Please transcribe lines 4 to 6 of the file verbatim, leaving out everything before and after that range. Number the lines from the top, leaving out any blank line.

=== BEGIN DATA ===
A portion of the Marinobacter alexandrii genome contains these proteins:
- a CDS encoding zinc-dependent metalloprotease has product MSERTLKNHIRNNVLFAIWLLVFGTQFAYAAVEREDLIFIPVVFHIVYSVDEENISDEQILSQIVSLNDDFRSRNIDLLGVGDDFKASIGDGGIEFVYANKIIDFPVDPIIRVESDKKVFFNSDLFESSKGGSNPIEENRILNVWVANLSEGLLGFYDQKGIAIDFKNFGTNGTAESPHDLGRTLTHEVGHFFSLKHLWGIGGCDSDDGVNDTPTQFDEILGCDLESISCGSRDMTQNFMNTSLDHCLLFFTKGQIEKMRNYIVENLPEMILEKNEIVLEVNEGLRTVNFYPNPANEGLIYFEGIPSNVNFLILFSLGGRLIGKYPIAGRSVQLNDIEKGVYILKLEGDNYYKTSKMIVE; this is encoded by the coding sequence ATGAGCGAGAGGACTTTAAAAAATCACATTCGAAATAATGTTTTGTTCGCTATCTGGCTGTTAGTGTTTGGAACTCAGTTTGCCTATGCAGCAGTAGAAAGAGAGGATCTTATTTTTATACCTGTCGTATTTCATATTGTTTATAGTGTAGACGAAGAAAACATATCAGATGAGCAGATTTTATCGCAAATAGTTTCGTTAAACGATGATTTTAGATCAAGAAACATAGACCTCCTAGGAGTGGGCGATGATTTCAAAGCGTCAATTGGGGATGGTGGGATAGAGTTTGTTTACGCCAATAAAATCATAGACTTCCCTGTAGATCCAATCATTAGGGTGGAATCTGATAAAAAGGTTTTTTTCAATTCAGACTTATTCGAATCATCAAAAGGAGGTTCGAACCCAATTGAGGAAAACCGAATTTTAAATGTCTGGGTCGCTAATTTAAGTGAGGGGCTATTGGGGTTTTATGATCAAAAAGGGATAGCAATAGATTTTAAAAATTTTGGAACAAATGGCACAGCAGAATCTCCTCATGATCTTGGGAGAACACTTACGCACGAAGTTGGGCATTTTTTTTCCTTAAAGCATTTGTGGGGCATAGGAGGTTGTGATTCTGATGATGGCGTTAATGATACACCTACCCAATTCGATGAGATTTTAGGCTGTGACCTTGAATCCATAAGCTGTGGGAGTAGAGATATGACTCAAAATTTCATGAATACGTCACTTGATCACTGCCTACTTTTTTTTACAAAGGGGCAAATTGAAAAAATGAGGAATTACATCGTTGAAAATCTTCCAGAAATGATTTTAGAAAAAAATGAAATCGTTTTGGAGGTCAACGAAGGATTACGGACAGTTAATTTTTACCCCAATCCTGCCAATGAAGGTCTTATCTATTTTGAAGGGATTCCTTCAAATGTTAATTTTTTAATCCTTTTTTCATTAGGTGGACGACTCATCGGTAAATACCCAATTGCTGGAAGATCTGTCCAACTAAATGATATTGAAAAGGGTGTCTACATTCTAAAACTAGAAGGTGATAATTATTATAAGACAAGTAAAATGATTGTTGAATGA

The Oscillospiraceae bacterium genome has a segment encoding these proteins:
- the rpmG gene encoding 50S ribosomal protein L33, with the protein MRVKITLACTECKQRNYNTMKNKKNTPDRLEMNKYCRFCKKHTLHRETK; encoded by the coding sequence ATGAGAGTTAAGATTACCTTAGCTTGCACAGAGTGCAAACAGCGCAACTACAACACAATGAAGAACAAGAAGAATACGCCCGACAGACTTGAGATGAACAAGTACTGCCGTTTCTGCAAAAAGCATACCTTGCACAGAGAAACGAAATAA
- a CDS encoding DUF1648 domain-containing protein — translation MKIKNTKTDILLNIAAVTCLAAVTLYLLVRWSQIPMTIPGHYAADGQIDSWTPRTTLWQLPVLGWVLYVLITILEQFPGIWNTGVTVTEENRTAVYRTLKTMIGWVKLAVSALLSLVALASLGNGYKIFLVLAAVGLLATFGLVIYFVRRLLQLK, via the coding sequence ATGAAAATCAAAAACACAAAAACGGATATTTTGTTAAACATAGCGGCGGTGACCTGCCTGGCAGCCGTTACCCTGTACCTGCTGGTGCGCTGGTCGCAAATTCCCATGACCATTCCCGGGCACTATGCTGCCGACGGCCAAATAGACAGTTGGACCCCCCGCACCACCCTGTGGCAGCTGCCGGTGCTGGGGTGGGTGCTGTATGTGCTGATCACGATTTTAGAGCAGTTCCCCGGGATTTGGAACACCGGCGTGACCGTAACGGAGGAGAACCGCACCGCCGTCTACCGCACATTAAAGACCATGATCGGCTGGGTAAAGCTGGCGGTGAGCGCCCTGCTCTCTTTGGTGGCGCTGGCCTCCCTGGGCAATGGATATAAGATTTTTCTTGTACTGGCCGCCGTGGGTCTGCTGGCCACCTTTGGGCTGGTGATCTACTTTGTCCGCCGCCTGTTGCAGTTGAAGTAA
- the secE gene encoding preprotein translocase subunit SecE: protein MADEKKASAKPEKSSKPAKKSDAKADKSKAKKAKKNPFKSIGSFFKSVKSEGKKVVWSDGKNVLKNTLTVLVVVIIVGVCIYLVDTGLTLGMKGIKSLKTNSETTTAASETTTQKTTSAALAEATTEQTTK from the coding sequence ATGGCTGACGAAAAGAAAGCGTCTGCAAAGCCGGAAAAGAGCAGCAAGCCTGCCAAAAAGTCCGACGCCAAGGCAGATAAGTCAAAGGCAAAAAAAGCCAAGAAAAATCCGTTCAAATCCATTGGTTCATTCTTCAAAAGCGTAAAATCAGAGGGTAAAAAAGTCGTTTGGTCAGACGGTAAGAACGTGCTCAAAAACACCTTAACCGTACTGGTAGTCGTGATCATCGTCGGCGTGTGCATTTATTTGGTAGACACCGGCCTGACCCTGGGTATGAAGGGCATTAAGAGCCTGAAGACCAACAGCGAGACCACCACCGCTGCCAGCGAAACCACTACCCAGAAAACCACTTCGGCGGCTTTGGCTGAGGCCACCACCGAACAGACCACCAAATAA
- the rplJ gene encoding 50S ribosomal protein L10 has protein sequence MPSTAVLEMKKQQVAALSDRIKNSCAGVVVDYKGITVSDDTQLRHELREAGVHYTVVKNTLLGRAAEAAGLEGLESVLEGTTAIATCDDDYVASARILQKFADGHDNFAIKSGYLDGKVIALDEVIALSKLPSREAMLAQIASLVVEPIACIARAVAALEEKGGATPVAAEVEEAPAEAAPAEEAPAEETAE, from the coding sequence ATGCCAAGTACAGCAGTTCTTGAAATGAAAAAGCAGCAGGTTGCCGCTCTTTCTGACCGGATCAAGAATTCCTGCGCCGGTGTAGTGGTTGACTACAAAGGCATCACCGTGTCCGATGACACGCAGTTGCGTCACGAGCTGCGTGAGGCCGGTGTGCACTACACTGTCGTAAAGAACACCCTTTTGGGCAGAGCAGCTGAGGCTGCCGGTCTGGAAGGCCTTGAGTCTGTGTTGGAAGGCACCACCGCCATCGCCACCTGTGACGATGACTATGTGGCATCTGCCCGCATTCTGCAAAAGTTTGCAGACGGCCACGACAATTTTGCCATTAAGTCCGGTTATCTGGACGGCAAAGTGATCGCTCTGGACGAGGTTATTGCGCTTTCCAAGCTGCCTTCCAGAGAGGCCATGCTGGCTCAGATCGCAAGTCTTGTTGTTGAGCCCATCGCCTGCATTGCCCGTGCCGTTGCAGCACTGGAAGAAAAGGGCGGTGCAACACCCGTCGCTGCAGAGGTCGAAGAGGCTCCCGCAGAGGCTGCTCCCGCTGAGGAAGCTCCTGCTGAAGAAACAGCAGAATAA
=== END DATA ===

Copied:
- the rpmG gene encoding 50S ribosomal protein L33, with the protein MRVKITLACTECKQRNYNTMKNKKNTPDRLEMNKYCRFCKKHTLHRETK; encoded by the coding sequence ATGAGAGTTAAGATTACCTTAGCTTGCACAGAGTGCAAACAGCGCAACTACAACACAATGAAGAACAAGAAGAATACGCCCGACAGACTTGAGATGAACAAGTACTGCCGTTTCTGCAAAAAGCATACCTTGCACAGAGAAACGAAATAA
- a CDS encoding DUF1648 domain-containing protein — translation MKIKNTKTDILLNIAAVTCLAAVTLYLLVRWSQIPMTIPGHYAADGQIDSWTPRTTLWQLPVLGWVLYVLITILEQFPGIWNTGVTVTEENRTAVYRTLKTMIGWVKLAVSALLSLVALASLGNGYKIFLVLAAVGLLATFGLVIYFVRRLLQLK, via the coding sequence ATGAAAATCAAAAACACAAAAACGGATATTTTGTTAAACATAGCGGCGGTGACCTGCCTGGCAGCCGTTACCCTGTACCTGCTGGTGCGCTGGTCGCAAATTCCCATGACCATTCCCGGGCACTATGCTGCCGACGGCCAAATAGACAGTTGGACCCCCCGCACCACCCTGTGGCAGCTGCCGGTGCTGGGGTGGGTGCTGTATGTGCTGATCACGATTTTAGAGCAGTTCCCCGGGATTTGGAACACCGGCGTGACCGTAACGGAGGAGAACCGCACCGCCGTCTACCGCACATTAAAGACCATGATCGGCTGGGTAAAGCTGGCGGTGAGCGCCCTGCTCTCTTTGGTGGCGCTGGCCTCCCTGGGCAATGGATATAAGATTTTTCTTGTACTGGCCGCCGTGGGTCTGCTGGCCACCTTTGGGCTGGTGATCTACTTTGTCCGCCGCCTGTTGCAGTTGAAGTAA
- the secE gene encoding preprotein translocase subunit SecE: protein MADEKKASAKPEKSSKPAKKSDAKADKSKAKKAKKNPFKSIGSFFKSVKSEGKKVVWSDGKNVLKNTLTVLVVVIIVGVCIYLVDTGLTLGMKGIKSLKTNSETTTAASETTTQKTTSAALAEATTEQTTK from the coding sequence ATGGCTGACGAAAAGAAAGCGTCTGCAAAGCCGGAAAAGAGCAGCAAGCCTGCCAAAAAGTCCGACGCCAAGGCAGATAAGTCAAAGGCAAAAAAAGCCAAGAAAAATCCGTTCAAATCCATTGGTTCATTCTTCAAAAGCGTAAAATCAGAGGGTAAAAAAGTCGTTTGGTCAGACGGTAAGAACGTGCTCAAAAACACCTTAACCGTACTGGTAGTCGTGATCATCGTCGGCGTGTGCATTTATTTGGTAGACACCGGCCTGACCCTGGGTATGAAGGGCATTAAGAGCCTGAAGACCAACAGCGAGACCACCACCGCTGCCAGCGAAACCACTACCCAGAAAACCACTTCGGCGGCTTTGGCTGAGGCCACCACCGAACAGACCACCAAATAA